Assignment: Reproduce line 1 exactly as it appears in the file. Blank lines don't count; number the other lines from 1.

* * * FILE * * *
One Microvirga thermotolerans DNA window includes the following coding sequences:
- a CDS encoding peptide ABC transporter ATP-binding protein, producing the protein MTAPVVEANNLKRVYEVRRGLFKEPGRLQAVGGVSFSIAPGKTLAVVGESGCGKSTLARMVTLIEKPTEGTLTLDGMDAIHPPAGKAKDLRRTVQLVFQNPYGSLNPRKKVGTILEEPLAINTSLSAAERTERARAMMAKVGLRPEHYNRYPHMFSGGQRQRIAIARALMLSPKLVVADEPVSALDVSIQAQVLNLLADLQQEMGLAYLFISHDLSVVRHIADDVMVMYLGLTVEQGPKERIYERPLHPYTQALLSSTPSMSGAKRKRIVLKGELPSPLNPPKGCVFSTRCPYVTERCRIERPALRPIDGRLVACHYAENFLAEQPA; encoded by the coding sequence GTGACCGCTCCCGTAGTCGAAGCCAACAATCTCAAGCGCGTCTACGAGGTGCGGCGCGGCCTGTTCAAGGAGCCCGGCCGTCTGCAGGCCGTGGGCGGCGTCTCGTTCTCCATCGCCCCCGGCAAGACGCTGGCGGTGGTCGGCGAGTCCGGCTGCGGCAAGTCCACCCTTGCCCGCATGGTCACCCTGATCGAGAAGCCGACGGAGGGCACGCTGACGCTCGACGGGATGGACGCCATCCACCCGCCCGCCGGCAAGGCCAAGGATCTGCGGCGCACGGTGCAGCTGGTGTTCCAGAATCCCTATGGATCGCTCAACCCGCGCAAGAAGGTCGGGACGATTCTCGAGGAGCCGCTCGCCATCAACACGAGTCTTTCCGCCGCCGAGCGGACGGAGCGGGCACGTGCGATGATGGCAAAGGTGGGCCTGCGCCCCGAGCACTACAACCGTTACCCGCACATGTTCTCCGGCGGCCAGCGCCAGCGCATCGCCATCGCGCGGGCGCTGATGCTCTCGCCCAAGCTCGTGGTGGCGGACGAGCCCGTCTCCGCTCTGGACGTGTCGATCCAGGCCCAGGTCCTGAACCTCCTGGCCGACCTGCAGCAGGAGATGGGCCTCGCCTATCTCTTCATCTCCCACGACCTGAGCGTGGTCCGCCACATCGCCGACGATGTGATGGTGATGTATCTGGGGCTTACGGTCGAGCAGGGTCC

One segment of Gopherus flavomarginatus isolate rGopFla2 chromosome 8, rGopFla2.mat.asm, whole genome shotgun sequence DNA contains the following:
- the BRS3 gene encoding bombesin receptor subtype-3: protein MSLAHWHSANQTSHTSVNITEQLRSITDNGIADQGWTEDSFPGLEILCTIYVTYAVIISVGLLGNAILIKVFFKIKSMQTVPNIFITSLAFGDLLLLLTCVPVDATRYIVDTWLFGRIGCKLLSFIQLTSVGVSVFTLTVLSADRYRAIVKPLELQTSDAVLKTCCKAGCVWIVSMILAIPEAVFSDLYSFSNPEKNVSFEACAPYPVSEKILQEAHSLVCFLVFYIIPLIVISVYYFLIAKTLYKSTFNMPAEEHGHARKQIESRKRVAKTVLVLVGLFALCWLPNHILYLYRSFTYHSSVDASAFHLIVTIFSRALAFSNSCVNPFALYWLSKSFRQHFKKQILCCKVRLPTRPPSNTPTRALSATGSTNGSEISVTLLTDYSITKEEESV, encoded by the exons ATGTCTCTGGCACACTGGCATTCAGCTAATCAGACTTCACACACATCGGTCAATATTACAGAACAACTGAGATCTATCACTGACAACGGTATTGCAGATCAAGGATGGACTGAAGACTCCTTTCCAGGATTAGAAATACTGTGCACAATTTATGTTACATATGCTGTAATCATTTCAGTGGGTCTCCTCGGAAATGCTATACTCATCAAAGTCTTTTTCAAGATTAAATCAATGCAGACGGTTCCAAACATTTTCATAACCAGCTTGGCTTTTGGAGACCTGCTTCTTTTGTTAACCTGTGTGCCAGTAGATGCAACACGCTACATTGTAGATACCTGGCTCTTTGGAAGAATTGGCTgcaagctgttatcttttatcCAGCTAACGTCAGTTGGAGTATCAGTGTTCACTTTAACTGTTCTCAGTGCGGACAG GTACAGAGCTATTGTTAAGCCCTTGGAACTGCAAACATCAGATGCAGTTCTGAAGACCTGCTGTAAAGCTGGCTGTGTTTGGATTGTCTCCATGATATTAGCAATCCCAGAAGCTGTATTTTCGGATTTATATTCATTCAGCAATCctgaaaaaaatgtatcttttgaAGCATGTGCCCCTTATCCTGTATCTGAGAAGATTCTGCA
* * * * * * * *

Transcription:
One Microvirga thermotolerans DNA window includes the following coding sequences: